Ülker described the situation as a “plot,” denouncing it as manipulation. He added, however, that an internal company investigation had been launched into those responsible for the advertisement and that all employees whose negligence had played a role in its airing had been suspended.
Since 2015 the Erdogan government has seized around 1,000 private companies, including major newspapers such Zaman and Bugün and business conglomerates like Boydak Holding, the Koza Ipek Group, Kaynak Holding, Naksan Holding, Suvari Co, Dumankaya, Akfa, Orkide and Sesli, as part of its crackdown on the Gülen movement.
The assets of these seized companies were reportedly appropriated and distributed to government loyalists through controversial practices adopted by the state-run Savings Deposit Insurance Fund (TMSF).
Nordic Monitor revealed in June 2022 how Naksan Holding, valued at $3.6 billion and comprising 51 companies, was forcibly taken over from its owners in July 2016. This occurred a year after Erdogan threatened the owners of Naksan in a private meeting at his residence in Istanbul, during which he purportedly demanded $250 million in bribes to allow the holding to continue operations.
The owners of Naksan, members of the Nakıboğlu family, respected in their community and with a six-decade history of owning and operating various businesses in Gaziantep province, refused to pay the alleged bribe. Subsequently, a furious Erdogan is said to have unleashed the government’s wrath on the owners for their refusal to comply with the demand for money.
Similarly, Hamdi Akın İpek, the owner of the Koza Ipek Group, which possessed multiple companies, including the nation’s third-largest national media outlet, found himself targeted for his refusal to yield to pressure and blackmail from the Erdogan government. The group, which owned two national networks (Kanaltürk and Bugün TV), the Millet daily, a radio station and the English-language news website BGNNews.com, had published breaking stories that were perceived as troublesome by the government.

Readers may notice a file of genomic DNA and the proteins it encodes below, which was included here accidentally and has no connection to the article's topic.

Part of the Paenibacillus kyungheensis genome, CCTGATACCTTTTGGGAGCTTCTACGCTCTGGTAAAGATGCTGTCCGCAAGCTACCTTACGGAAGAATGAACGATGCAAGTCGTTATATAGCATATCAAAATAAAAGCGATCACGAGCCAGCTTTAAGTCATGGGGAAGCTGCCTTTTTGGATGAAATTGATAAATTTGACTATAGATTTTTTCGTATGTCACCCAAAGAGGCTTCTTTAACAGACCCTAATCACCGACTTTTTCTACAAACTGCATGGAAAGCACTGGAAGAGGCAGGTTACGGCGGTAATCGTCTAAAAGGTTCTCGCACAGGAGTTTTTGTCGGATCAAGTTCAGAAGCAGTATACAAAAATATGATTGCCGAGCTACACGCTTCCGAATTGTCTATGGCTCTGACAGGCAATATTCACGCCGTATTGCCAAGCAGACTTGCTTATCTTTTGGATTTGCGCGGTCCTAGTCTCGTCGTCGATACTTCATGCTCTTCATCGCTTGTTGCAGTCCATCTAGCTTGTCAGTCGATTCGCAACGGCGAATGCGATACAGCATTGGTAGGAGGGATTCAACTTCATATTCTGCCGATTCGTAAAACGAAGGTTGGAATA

On September 1, 2015 the Bugün daily published still shots from CCTV footage showing a significant amount of materials, including explosives, construction pipes, large metal plates and fertilizer ingredients, being transferred to the Islamic State in Iraq and the Levant (ISIS) from Turkey’s Akçakale border gate in southeastern Şanlıurfa province. Turkish customs officials were reported to have stood by and watched. On the same day, the government authorized raids on the holding, citing fabricated accusations of financial irregularities, in order to put pressure on the newspaper.
Despite the government pressure, Bugün vowed to persist in its independent and critical editorial line. On October 22, 2015 prosecutors and judges appointed by the Erdogan government issued a new warrant to seize all 22 companies owned by the İpek family, including the media outlets. On October 27 police officers forcibly entered Koza İpek Holding headquarters in Ankara, using tear gas on protesters who had gathered to support the coonglomerate. A similar show of force was observed in the takeover of media outlets in Istanbul.
Zaman was another newspaper that came under government pressure when it started publishing documents from the 2013 corruption probes that incriminated then-prime minister and current president Erdogan, his family members and his inner circle. Erdogan launched a campaign against the newspaper, asking his supporters to drop their subscriptions and exerting pressure on the daily’s advertisers. That actually helped the daily to increase its sales to 1.2 million copies a day, although its revenue from ads decreased under government pressure.
The government orchestrated a bogus criminal case against the newspaper in 2014, and the paper’s editor-in-chief, Ekrem Dumanlı, was detained in December 2014 and later released pending trial. The government seized the paper in March 2016 on a complaint filed by an al-Qaeda-affiliated, pro-Erdogan group that claimed the paper had defamed the jihadist group in articles and op-ed pieces.
After the government takeover, the paper was turned into a government mouthpiece overnight, with chief editors immediately dismissed and government loyalists brought in to run the publication. Circulation dropped to 4,000 in a week after a major reader backlash, and the government shut it down in July 2016, wiping out decades of work in the newspaper’s archives and taking down its website.